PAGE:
collagen type III alpha 1 chain
The COL3A1 gene provides instructions for making type III collagen. Collagens are a family of proteins that strengthen and support many tissues in the body. Type III collagen is found in the skin, lungs, intestinal walls, and the walls of blood vessels.
The components of type III collagen, called pro-α1(III) chains, are produced from the COL3A1 gene. Each molecule of type III procollagen is made up of three copies of this chain.
The triple-stranded, rope-like procollagen molecules are processed by enzymes outside the cell to create mature type III collagen. The collagen molecules then arrange themselves into long, thin fibrils that form stable interactions (cross-links) with one another and with other types of collagen in the spaces between cells. The cross-links result in the formation of very strong collagen fibers.
More than 500 mutations in the COL3A1 gene have been found to cause a form of Ehlers-Danlos syndrome called the vascular type. Ehlers-Danlos syndrome is a group of disorders that affect the connective tissues that support the skin, bones, blood vessels, and many other organs and tissues. The vascular type can cause potentially life-threatening complications, including tearing (rupture) of blood vessels, intestines, and other organs. The mutations that cause this form of the disorder alter the structure and production of type III procollagen molecules. As a result, a large percentage of type III collagen molecules are assembled incorrectly, or the amount of type III collagen is greatly reduced. Researchers believe that these changes affect tissues that are normally rich in this type of collagen, such as the skin, blood vessel walls, and internal organs. An insufficient amount of type III collagen weakens connective tissues in these parts of the body, causing the signs and symptoms of the vascular type of Ehlers-Danlos syndrome.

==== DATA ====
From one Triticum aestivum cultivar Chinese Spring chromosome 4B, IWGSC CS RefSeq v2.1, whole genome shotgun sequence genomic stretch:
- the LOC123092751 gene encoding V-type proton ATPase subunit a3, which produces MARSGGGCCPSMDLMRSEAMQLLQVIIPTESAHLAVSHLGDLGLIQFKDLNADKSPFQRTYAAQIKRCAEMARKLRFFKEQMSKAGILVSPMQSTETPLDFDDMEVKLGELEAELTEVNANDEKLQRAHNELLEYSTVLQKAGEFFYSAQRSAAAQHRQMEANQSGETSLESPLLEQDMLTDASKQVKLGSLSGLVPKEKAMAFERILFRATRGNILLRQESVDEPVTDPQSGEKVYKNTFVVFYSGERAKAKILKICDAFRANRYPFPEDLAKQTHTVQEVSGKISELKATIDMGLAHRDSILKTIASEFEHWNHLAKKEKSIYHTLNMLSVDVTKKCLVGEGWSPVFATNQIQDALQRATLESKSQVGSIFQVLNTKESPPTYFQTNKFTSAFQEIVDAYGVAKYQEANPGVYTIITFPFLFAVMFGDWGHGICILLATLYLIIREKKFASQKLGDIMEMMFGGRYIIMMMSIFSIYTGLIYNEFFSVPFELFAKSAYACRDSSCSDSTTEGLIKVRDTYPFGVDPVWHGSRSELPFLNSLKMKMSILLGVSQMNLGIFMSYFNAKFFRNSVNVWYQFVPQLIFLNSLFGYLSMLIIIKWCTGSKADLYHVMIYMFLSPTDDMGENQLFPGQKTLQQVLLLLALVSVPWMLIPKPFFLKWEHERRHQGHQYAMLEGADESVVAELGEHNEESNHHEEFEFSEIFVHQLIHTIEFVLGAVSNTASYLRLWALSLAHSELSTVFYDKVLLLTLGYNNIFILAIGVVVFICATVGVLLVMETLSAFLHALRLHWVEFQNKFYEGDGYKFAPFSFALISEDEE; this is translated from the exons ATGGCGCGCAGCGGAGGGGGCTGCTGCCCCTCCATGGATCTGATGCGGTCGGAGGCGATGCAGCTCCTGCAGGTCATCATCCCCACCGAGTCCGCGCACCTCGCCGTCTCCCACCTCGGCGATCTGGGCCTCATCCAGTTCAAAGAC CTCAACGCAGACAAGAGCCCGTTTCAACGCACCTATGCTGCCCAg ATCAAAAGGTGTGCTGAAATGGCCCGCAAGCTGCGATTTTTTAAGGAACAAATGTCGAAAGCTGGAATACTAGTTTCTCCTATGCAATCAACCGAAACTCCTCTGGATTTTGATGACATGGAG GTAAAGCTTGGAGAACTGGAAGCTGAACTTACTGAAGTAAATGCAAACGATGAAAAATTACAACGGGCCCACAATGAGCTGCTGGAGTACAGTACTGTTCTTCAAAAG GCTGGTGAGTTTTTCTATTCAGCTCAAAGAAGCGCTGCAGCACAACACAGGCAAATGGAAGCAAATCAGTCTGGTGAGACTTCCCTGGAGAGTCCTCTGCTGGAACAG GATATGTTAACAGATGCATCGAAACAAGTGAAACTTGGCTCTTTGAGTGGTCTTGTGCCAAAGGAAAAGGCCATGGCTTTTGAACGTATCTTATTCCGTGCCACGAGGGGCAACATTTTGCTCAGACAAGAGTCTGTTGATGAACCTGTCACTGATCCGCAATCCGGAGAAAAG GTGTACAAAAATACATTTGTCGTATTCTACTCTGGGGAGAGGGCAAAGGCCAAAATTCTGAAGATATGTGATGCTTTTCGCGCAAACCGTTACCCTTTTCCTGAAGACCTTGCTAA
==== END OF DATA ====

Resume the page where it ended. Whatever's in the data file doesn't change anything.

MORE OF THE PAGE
- alpha 1 type III collagen
- collagen III, alpha-1 polypeptide
- collagen type III alpha 1
- collagen, fetal
- collagen, type III, alpha 1
- collagen, type III, alpha 1 (Ehlers-Danlos syndrome type IV, autosomal dominant)